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ChromaKit: With this set, every 3D printer can use up to 20 different filaments at once

ChromaKit: With this set, every 3D printer can use up to 20 different filaments at once

ChromaKit: Retrofit solution for 3D multicolor printing

The ChromaKit is a retrofit solution for 3D printers that allows them to print in multiple colors. This kit saves you from having to buy a new one and is marketed as a complete solution.

The ChromaSet from Co Print, which is currently being funded on Kickstarter, is intended to retrofit 3D printers with the ability to print with multiple colors in one go. The manufacturer also wants to achieve the broadest possible compatibility with various printers. This also includes the various rail systems of 3D printers.

Depending on the specific 3D printer used, different devices are required. When using a Klipper-based printer, the CromaPad control console does not need to be used additionally. The ChromaPad then controls the CX-1 extruder, with ChromaScreen also providing particularly powerful open source software. It should even be possible to control up to eight printers at the same time via the ChromaPad, which should also be relevant for commercial providers.

Basically, several filaments are used, which can not only have different colors, but also different types of material. Accordingly, the ChromaHead print head has a device for cutting the colored filaments, which is necessary when changing filaments.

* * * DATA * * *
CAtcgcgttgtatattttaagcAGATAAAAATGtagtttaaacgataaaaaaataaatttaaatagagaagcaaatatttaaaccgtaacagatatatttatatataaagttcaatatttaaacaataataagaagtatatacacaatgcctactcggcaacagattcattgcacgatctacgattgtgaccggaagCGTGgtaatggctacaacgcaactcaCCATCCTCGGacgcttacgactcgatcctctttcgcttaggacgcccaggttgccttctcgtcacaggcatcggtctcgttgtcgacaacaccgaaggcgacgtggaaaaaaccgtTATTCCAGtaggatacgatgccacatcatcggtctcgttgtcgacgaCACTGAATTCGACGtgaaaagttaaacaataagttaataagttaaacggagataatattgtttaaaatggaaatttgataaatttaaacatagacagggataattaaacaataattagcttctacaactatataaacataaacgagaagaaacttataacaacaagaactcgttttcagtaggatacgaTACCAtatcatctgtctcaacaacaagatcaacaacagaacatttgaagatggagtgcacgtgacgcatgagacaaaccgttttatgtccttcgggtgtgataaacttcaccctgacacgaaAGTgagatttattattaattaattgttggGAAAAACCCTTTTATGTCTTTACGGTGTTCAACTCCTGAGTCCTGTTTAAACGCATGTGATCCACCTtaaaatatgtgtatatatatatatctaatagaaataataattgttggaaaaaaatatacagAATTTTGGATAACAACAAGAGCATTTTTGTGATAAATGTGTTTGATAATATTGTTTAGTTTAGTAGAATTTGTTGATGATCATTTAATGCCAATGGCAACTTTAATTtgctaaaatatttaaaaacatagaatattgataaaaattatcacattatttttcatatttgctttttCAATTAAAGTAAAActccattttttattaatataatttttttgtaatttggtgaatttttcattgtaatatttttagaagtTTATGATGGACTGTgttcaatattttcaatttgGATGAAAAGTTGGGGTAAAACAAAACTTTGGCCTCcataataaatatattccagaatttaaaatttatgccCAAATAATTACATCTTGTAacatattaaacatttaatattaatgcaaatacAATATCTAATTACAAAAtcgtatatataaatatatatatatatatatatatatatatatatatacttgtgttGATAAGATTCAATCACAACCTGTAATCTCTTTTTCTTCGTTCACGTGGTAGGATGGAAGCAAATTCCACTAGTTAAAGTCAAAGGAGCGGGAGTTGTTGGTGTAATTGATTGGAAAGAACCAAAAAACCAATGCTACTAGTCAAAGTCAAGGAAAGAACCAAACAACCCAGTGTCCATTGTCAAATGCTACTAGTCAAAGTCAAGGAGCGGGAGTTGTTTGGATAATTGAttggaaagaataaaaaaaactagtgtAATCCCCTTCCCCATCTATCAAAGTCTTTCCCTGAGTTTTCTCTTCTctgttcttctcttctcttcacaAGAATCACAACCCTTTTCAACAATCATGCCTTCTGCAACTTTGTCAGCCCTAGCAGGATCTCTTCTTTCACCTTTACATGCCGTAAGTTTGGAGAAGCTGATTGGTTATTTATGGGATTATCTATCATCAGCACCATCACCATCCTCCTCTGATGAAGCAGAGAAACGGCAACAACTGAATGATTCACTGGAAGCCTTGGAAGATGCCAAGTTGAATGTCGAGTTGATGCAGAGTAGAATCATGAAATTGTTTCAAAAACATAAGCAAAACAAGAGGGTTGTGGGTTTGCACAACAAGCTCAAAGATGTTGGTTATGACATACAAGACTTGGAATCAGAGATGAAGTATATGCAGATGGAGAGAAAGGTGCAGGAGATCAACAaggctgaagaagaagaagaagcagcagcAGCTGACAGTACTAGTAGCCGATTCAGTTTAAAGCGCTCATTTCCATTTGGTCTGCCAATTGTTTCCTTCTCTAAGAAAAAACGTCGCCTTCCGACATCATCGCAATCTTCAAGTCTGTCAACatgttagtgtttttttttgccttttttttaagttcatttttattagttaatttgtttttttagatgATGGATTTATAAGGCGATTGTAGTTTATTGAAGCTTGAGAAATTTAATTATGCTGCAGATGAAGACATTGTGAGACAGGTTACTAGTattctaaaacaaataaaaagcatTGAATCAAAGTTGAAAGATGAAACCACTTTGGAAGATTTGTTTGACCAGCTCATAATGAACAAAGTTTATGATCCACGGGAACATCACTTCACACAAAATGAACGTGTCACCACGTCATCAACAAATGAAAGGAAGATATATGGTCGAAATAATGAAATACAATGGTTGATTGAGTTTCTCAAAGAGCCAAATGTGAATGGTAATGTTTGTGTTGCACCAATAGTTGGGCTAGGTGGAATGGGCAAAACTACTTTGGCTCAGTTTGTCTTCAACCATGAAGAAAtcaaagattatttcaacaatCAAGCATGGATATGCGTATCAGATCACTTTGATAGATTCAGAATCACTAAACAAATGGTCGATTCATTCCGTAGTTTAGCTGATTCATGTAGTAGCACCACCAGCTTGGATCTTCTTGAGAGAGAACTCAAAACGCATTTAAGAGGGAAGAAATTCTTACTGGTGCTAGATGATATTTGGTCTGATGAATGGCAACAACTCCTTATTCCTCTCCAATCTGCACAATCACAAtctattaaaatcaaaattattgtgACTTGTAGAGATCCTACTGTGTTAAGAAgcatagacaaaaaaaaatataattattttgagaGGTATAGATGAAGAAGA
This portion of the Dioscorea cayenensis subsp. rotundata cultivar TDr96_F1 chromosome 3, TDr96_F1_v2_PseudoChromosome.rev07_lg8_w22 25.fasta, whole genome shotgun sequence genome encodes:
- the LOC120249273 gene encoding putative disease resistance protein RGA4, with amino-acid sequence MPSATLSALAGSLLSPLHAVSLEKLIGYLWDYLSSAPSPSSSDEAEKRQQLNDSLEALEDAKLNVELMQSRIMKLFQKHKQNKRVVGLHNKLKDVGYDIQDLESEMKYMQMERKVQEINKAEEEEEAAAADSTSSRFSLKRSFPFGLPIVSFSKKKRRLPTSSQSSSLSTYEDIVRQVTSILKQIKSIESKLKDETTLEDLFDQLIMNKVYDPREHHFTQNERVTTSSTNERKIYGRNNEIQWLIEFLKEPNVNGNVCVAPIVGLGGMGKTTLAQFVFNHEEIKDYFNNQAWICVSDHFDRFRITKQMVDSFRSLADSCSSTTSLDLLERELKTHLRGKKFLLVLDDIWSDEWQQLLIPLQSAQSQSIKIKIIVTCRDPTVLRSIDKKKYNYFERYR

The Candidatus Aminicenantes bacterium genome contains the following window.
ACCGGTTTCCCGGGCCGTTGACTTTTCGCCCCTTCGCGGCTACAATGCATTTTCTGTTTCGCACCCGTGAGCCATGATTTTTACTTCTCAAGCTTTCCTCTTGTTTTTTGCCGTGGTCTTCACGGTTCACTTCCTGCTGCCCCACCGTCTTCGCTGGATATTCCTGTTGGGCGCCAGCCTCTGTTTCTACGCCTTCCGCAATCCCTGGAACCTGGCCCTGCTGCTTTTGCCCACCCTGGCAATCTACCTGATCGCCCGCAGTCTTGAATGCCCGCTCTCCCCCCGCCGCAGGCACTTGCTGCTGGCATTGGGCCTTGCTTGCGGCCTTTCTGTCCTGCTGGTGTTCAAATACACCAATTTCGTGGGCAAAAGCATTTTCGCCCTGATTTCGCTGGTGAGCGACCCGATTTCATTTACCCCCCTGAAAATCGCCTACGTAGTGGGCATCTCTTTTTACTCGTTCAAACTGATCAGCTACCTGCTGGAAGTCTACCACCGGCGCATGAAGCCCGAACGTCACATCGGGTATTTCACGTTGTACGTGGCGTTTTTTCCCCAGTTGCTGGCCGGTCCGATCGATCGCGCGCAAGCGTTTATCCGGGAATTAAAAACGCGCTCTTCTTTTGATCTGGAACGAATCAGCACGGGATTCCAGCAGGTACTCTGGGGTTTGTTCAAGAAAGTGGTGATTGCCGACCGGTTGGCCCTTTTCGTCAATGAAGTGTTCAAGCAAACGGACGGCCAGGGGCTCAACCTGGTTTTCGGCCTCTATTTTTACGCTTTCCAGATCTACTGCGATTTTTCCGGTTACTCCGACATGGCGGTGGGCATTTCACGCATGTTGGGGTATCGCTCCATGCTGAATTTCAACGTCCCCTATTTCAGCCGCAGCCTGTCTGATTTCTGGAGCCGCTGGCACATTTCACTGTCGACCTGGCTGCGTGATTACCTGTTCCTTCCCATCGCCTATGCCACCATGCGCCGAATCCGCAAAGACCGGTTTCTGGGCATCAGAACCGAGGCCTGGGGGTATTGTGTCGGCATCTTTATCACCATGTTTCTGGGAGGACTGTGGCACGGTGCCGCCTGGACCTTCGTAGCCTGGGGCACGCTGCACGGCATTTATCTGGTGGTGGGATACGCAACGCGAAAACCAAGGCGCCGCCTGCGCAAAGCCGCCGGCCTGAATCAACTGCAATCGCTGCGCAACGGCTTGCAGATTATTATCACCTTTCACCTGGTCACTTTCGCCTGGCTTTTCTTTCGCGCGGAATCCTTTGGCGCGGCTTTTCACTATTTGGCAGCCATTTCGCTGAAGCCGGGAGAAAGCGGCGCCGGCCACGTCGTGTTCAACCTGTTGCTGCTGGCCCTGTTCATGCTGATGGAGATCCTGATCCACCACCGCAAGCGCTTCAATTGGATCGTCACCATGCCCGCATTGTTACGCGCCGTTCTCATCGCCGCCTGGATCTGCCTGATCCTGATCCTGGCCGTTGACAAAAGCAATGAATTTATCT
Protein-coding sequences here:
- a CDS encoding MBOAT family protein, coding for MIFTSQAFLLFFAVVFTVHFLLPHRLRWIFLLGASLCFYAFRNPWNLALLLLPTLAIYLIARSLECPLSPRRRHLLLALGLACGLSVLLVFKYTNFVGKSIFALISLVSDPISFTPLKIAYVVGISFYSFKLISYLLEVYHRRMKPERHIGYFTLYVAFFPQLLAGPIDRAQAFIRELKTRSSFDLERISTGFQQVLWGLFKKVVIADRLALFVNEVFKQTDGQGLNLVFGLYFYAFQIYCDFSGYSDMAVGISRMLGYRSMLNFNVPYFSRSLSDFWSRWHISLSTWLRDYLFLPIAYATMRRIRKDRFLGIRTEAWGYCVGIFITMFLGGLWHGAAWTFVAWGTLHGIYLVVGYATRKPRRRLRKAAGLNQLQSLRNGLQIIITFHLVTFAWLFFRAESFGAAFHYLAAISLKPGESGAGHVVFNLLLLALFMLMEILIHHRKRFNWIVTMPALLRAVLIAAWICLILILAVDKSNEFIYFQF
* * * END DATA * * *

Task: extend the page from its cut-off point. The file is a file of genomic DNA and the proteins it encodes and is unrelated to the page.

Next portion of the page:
The number of filaments is limited, but extremely high: up to 20 filaments can be used at the same time, and sets for up to four or eight filaments are offered as part of the crowdfunding campaign. The price of the KCM kit on Kickstarter is currently around 333 euros, suitable for Klipper 3D printers. The ChromaSet with control panel costs at least 429 euros – plus shipping in both cases. The usual financial risks for crowdfunding campaigns apply.

Silvio Werner

I have been working as a journalist for over 10 years, most of them in the technology sector. I have worked for Tom’s Hardware and ComputerBase, among others, and have been working for Notebookcheck since 2017. My current focus is particularly on mini PCs and single-board computers like the Raspberry Pi – compact systems with a lot of potential. I also have a soft spot for wearables of all kinds, especially smartwatches. My main job is as a laboratory engineer, which is why I am no stranger to scientific relationships or the interpretation of complex measurements.

Anton AvdyushkinTranslator: Anton Avdyushkin – translator – 3218 articles published on Notebookcheck since 2018

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